New York • Stocks turned lower Wednesday afternoon after the Federal Reserve decided against taking any new steps to pump money into the economy.
The Dow Jones industrial average and the Standard & Poor’s 500, which had held onto tiny gains for most the day, both fell into the red after the Fed’s announcement at 12:15 p.m. The Nasdaq composite index, which was already down for the day, fell even more.
Investors had hoped that the Fed might announce some concrete new plans for greasing the economy’s skids. Instead, policymakers merely pledged to take further steps in the future, if high unemployment continues to gnaw away any hope of a sustained recovery. The Fed also said the economy was losing strength.
The Fed was one of several story lines playing out on the stock market Wednesday. Early in the morning, some stocks swung wildly on unusually high trading volume, after what appeared to be technical miscues. The New York Stock Exchange said it was investigating unusual trades in 140 stocks.
And for much of the morning, disparate signs about the U.S. economy and company earnings kept the market in a state of indecision. For every hint that the economy was improving, another cropped up to indicate that it isn’t. Construction was up; manufacturing, down. Car sales were strong — until wait, they weren’t.
"We have a couple of positives," said Zahid Siddique, portfolio manager at Gamco in Rye, N.Y., "offset by a couple of negatives."
Despite its inaction, the Fed was quick to offer a dour view of the economy’s current condition. Its assessment? Economic activity has slowed over the first half of the year, unemployment remains elevated, and consumer spending has weakened.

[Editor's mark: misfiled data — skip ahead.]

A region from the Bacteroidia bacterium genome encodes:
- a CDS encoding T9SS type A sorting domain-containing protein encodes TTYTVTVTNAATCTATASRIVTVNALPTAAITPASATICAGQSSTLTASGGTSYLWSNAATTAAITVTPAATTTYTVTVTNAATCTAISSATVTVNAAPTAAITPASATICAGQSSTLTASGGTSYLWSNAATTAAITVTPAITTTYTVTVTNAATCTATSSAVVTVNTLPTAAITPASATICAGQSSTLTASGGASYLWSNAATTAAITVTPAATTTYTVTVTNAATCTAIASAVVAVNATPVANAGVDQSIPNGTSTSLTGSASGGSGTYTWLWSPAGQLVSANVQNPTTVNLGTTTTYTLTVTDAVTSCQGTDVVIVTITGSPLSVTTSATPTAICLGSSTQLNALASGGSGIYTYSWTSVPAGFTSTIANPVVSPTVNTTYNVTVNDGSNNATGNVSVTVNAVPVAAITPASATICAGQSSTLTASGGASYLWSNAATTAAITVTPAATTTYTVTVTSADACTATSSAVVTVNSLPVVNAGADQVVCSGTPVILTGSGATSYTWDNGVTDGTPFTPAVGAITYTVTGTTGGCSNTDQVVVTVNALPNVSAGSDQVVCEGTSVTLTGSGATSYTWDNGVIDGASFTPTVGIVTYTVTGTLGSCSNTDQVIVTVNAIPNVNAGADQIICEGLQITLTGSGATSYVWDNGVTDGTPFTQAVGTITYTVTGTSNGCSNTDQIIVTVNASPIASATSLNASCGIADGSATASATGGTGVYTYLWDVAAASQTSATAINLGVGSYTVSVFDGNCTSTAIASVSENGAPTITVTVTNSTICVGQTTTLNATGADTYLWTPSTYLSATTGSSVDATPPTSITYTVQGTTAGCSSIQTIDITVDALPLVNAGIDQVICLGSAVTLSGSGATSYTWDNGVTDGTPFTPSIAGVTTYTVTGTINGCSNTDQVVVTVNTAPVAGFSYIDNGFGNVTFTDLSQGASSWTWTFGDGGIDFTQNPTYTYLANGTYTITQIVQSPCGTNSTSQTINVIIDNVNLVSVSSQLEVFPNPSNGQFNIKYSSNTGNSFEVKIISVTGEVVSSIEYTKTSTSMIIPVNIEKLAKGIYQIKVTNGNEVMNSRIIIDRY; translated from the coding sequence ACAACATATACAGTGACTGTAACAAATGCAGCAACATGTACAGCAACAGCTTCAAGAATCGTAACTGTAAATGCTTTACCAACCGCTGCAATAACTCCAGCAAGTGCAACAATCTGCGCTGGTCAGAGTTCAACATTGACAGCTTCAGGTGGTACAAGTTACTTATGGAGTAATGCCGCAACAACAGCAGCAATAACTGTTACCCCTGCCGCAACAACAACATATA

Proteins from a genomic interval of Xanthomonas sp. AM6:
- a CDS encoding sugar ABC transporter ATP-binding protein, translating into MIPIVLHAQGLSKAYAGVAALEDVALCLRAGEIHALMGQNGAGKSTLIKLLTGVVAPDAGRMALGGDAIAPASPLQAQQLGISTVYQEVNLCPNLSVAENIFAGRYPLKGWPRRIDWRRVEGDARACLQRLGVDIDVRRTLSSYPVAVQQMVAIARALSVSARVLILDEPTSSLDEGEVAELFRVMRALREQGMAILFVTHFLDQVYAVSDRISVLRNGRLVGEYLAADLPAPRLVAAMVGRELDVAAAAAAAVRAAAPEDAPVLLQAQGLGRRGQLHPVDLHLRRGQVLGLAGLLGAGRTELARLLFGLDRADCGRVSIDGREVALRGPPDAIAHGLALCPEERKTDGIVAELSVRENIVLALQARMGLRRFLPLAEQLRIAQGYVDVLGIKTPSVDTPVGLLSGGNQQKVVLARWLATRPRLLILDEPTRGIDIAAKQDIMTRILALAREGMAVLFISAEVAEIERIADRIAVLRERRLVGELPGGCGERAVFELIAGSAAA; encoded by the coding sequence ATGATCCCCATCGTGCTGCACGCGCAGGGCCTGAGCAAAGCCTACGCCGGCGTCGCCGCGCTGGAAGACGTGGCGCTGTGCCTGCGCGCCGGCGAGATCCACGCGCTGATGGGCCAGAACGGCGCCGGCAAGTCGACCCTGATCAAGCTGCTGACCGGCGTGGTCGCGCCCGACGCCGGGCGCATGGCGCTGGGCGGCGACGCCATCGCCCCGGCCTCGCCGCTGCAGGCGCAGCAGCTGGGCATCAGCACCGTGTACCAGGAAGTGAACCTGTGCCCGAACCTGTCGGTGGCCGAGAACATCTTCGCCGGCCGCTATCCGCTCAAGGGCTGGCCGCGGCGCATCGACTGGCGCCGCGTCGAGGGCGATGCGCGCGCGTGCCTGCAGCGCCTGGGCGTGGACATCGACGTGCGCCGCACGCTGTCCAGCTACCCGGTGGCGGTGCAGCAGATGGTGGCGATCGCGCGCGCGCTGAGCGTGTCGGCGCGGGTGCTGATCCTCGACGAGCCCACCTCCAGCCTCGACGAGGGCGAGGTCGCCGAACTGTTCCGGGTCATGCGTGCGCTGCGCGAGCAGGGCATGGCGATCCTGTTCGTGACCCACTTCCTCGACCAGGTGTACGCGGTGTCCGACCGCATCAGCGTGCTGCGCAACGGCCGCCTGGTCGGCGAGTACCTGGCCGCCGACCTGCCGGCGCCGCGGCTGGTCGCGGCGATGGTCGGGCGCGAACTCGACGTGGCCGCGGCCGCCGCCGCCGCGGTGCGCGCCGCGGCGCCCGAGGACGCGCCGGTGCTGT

In a way, investors want to hear a discouraging report from the Fed. It can seem like perverse math, but the more convinced the Fed is that the economy is suffering, the more likely it is to take action.
"The Fed has made a very strong effort to keep the economy out of recession," said Matthew Rubin, director of investment strategy at Neuberger Berman in New York. "At the end of the day it’s unfortunate, because in many ways it doesn’t feel like it’s enough."
News on U.S. companies and the economy was mixed.
Chrysler, Volkswagen and Nissan reported strong sales in July, but General Motors and Ford faltered. Harley-Davidson lost 49 cents to $42.73 after missing sales expectations.
The cable company Comcast jumped 3 percent, rising $1.02 to $33.57, after beating analysts’ second-quarter earnings forecasts. Avon lost 2 percent, slipping 31 cents to $15.18 after missing expectations for both earnings and sales.
The government reported that the U.S. construction spending rose for the third straight month. At the same time, the Institute for Supply Management trade group reported that manufacturing shrank for the second straight month.
Siddique was underwhelmed by the positive move in construction spending. He figures it’s not enough to offset other problems in the economy. "It’s nothing to write home about," Siddique said.
In the early afternoon, the Dow was down 15 points to 12,995. The S&P 500 was down a point to 1,378. The Nasdaq composite slipped nine points to 2,931.
Another key development that could influence the markets comes Thursday, when the European Central Bank meets. Investors are anxious to know if European leaders have some concrete plan to tame the continent’s debt crisis, or merely good intentions.
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